It was not too long ago that plastic money was something we only watched in movies. We would disparagingly laugh at Americans; how they rob Peter on one credit card to pay Paul on the other. It turns out that the joke is on us. Who would have known how (un)healthy our appetite for digital loans would turn out to be?
As an accountant (in a past life), I have an advanced degree (University of Experience) in dealing with debt; corporate debt – not personal. All the misdeeds of an organization finally show up at the bottom line, and it’s the numbers people who are left to ‘handle.’ I spent many a night plotting how to keep the wolf at bay. We had an admin assistant to filter the calls in one organization before the mobile phone era. I would later learn to use that beautiful phone app called the Truecaller that gives you a heads up on which of your creditors is on the other side as I perfected the fine art of straddling that grey area of lying without telling a lie.
Between credit cards, which are offered to people with as low a monthly income as ten thousand Kenya shillings (USD 100), to the ubiquitous fuliza – that very ‘generous’ offer of an overdraft by your telco as a way to help you sort out your bills, the M-Shwari’s (digital loans), our chamas (savings groups), and mortgages – we are no stranger to debt. The topic of our national debt (Kenya) is quite emotive – who knows how many generations we have mortgaged so far? We hear that China has taken up our next-door neighbor’s (Uganda) airport on account of loan default.
A story is told of a guy who was indebted to his ears. I am sure he (like some of us) entertained fantasies of the bank going up in flames, turning the records into ashes, or hackers doing their thing and messing up the entire server, or being named in the will of a rich uncle. This guy had run up a debt of 10,000 talents – anywhere between $12 million and $1 billion at today’s going rate. The figure represents an unpayable debt.
Goodness, how on earth did he accumulate that? We can fill in the blanks; we know how we get there – that property we hope to offload, the better paying job we just know is coming, the deal we hope to clinch, the guy who owes us and has promised this time he will pay. Meanwhile, we continue to pour debt from one jar into the other, ignoring the calls, changing or operating multiple telephone numbers. This guy must have known he could never be able to repay this debt and lived with the tick-tock sound taking him closer and closer to the day it will all catch up with him.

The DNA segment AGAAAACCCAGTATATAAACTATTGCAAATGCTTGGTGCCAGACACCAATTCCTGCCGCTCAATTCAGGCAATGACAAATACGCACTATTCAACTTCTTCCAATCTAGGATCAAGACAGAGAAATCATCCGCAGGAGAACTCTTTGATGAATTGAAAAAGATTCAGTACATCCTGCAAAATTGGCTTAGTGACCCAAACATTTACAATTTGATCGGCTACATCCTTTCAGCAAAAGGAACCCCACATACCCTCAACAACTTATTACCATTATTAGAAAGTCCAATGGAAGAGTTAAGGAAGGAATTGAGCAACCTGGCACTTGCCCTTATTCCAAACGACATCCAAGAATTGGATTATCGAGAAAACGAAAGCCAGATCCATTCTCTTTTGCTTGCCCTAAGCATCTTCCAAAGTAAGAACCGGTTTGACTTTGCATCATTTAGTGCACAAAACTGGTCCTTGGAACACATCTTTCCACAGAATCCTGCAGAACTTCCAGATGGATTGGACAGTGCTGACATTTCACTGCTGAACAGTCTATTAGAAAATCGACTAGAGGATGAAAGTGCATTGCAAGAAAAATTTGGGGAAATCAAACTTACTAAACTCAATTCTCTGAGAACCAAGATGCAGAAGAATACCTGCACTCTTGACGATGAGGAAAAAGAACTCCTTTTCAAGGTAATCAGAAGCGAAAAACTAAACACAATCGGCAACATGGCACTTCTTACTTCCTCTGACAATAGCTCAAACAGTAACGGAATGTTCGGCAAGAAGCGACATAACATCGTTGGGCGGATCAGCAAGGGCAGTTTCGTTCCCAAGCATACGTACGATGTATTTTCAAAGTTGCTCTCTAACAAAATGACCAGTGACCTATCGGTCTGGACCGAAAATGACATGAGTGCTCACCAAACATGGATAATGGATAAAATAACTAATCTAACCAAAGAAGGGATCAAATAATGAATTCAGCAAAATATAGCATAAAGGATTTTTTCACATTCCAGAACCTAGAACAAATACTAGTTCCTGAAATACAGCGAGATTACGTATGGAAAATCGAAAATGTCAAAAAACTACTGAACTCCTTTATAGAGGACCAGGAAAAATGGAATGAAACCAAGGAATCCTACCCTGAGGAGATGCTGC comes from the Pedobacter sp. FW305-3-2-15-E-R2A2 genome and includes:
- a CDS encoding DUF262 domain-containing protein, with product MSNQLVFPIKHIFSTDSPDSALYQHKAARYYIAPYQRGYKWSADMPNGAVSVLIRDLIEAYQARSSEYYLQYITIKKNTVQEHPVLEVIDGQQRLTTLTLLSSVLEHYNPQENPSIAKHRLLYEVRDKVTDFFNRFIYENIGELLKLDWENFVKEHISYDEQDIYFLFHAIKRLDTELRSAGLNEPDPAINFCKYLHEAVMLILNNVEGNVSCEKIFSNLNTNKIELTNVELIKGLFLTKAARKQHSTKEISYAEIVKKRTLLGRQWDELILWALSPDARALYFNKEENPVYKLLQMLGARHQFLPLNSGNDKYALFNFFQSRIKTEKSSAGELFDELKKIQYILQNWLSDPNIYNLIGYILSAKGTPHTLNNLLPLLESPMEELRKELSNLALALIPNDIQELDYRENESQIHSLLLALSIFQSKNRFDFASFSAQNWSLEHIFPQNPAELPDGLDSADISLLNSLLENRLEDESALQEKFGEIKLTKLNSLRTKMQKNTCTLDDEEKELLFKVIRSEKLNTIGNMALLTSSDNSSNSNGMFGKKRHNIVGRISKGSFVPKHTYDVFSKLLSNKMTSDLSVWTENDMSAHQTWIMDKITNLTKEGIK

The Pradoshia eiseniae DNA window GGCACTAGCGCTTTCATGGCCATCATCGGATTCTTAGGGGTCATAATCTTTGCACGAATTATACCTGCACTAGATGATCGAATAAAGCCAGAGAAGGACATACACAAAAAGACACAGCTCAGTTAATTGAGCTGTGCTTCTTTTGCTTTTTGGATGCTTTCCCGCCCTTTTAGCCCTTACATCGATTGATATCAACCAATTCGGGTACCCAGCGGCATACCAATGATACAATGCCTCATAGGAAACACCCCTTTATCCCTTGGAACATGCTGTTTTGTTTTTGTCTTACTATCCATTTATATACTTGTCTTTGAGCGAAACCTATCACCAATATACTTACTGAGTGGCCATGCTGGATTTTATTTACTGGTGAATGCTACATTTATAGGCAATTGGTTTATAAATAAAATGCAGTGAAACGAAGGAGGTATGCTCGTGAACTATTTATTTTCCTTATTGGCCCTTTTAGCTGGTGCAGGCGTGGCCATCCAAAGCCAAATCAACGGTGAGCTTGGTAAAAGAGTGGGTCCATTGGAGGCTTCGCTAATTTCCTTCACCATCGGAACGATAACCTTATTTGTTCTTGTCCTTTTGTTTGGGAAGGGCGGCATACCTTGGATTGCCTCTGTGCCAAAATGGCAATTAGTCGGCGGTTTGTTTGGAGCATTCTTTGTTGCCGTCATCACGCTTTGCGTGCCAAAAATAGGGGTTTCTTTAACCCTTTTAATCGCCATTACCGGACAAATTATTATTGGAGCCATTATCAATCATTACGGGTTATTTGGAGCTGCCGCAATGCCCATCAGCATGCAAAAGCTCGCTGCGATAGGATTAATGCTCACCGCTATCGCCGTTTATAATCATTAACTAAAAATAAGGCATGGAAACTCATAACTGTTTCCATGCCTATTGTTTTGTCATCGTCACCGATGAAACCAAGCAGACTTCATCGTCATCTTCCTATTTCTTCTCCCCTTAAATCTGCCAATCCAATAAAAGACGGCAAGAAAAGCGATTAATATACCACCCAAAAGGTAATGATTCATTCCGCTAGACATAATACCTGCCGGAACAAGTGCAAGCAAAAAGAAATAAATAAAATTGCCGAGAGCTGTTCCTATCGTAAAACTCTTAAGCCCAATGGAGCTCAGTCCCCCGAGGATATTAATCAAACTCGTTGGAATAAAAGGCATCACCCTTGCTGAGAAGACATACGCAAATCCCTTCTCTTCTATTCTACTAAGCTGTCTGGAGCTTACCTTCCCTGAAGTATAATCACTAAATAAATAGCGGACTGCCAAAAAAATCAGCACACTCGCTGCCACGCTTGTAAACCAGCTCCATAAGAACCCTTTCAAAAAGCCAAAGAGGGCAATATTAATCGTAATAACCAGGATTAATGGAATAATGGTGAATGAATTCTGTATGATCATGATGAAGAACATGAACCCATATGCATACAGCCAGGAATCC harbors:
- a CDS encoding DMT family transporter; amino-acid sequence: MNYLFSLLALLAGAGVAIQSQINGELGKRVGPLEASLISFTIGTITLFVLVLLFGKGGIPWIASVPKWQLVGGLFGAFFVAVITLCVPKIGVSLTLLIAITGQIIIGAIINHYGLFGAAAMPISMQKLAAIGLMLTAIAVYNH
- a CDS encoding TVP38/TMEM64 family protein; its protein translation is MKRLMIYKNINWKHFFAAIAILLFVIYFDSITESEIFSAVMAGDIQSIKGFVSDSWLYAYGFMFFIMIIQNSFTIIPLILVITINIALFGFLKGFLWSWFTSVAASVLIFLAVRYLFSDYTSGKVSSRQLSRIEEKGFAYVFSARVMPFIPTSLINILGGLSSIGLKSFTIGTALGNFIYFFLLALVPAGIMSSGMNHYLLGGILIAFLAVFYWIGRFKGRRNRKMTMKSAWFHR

When it did, the master ordered that he and his wife and his children and all that he had be sold to repay the debt. We all know the chill that goes down our spine at the mention of auctioneers. The borrower is indeed a slave to the lender, as biblical wisdom warns.
This story is given to illustrate the debt of our sin. We all agree – we are not perfect. But the story shows it’s more than that. It’s more than a foible here or a blind spot there. We are sinners, with a debt bigger than that of Africa to China – if it’s called up, we cannot pay. Financial debt can feel challenging and even overwhelming. However, spiritual debt is much more dangerous because its impact is eternal.
Some years ago, the higher education loans board offered an amnesty to those who had defaulted on their student loans – they offered to waive all the interest on condition one repaid the principle in full. I took up that opportunity at the speed at which the wisdom of proverbs advises those trapped in debt, “Save yourself like a gazelle escaping from a hunter, like a bird fleeing from a net.”
The guy who owed the ‘unpayable’ debt of 10,000 talents did the only thing he could do – he fell at the feet of his creditor, ‘Be patient with me,’ he begged, ‘and I will pay back everything.’ Whom was he kidding? But amazingly, the master took pity on him, canceled the debt, and let him go. Pinch me, somebody! If this is a dream, I don’t want ever to wake up! It was a dream, beyond his wildest expectation, come true.
This too good to be true story – is actually true. Like it or not…each of us owes our master a debt that we cannot pay. The day of reckoning is coming. Again to think we can pay this debt is more ridiculous than that servant’s plea. The only way out is mercy. The good news is that we too can receive mercy. Our debt has been ‘paid in full’! Rather than try to play hide and seek, put aside tiny savings (our good deeds) to pay an impossible debt – we can take up the forgiveness (like we rushed to take up the amnesty) from the only one who has authority to forgive sin. Jesus has the authority to forgive sin and free us from the impossible debt of trying to earn our right standing with God.
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